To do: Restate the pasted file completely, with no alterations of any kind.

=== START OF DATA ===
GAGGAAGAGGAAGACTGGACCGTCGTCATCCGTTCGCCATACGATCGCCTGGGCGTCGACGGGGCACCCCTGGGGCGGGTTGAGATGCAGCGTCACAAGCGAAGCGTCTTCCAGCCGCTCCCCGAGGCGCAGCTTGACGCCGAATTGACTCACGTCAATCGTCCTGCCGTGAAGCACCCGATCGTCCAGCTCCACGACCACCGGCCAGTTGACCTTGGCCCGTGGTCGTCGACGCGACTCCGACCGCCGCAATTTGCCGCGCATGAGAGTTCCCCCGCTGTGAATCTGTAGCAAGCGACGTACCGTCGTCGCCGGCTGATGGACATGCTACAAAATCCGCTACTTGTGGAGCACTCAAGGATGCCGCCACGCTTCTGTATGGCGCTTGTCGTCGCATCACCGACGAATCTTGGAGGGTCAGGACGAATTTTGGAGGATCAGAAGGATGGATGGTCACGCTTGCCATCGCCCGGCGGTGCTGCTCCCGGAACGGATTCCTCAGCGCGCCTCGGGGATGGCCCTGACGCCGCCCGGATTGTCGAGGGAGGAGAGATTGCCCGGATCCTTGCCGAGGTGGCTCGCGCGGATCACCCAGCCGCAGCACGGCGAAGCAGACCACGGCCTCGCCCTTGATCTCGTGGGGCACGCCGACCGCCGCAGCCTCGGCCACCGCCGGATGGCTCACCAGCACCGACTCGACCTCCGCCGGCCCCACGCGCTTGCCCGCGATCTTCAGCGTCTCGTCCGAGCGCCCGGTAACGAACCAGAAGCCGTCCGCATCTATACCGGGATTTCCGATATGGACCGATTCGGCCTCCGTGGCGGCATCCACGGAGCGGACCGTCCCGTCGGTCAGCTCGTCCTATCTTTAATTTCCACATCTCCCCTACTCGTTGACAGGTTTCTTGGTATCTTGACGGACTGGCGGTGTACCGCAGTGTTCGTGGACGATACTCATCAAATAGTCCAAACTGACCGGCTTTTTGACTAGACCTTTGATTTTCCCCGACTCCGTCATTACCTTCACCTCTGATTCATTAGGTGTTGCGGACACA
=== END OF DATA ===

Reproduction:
GAGGAAGAGGAAGACTGGACCGTCGTCATCCGTTCGCCATACGATCGCCTGGGCGTCGACGGGGCACCCCTGGGGCGGGTTGAGATGCAGCGTCACAAGCGAAGCGTCTTCCAGCCGCTCCCCGAGGCGCAGCTTGACGCCGAATTGACTCACGTCAATCGTCCTGCCGTGAAGCACCCGATCGTCCAGCTCCACGACCACCGGCCAGTTGACCTTGGCCCGTGGTCGTCGACGCGACTCCGACCGCCGCAATTTGCCGCGCATGAGAGTTCCCCCGCTGTGAATCTGTAGCAAGCGACGTACCGTCGTCGCCGGCTGATGGACATGCTACAAAATCCGCTACTTGTGGAGCACTCAAGGATGCCGCCACGCTTCTGTATGGCGCTTGTCGTCGCATCACCGACGAATCTTGGAGGGTCAGGACGAATTTTGGAGGATCAGAAGGATGGATGGTCACGCTTGCCATCGCCCGGCGGTGCTGCTCCCGGAACGGATTCCTCAGCGCGCCTCGGGGATGGCCCTGACGCCGCCCGGATTGTCGAGGGAGGAGAGATTGCCCGGATCCTTGCCGAGGTGGCTCGCGCGGATCACCCAGCCGCAGCACGGCGAAGCAGACCACGGCCTCGCCCTTGATCTCGTGGGGCACGCCGACCGCCGCAGCCTCGGCCACCGCCGGATGGCTCACCAGCACCGACTCGACCTCCGCCGGCCCCACGCGCTTGCCCGCGATCTTCAGCGTCTCGTCCGAGCGCCCGGTAACGAACCAGAAGCCGTCCGCATCTATACCGGGATTTCCGATATGGACCGATTCGGCCTCCGTGGCGGCATCCACGGAGCGGACCGTCCCGTCGGTCAGCTCGTCCTATCTTTAATTTCCACATCTCCCCTACTCGTTGACAGGTTTCTTGGTATCTTGACGGACTGGCGGTGTACCGCAGTGTTCGTGGACGATACTCATCAAATAGTCCAAACTGACCGGCTTTTTGACTAGACCTTTGATTTTCCCCGACTCCGTCATTACCTTCACCTCTGATTCATTAGGTGTTGCGGACACA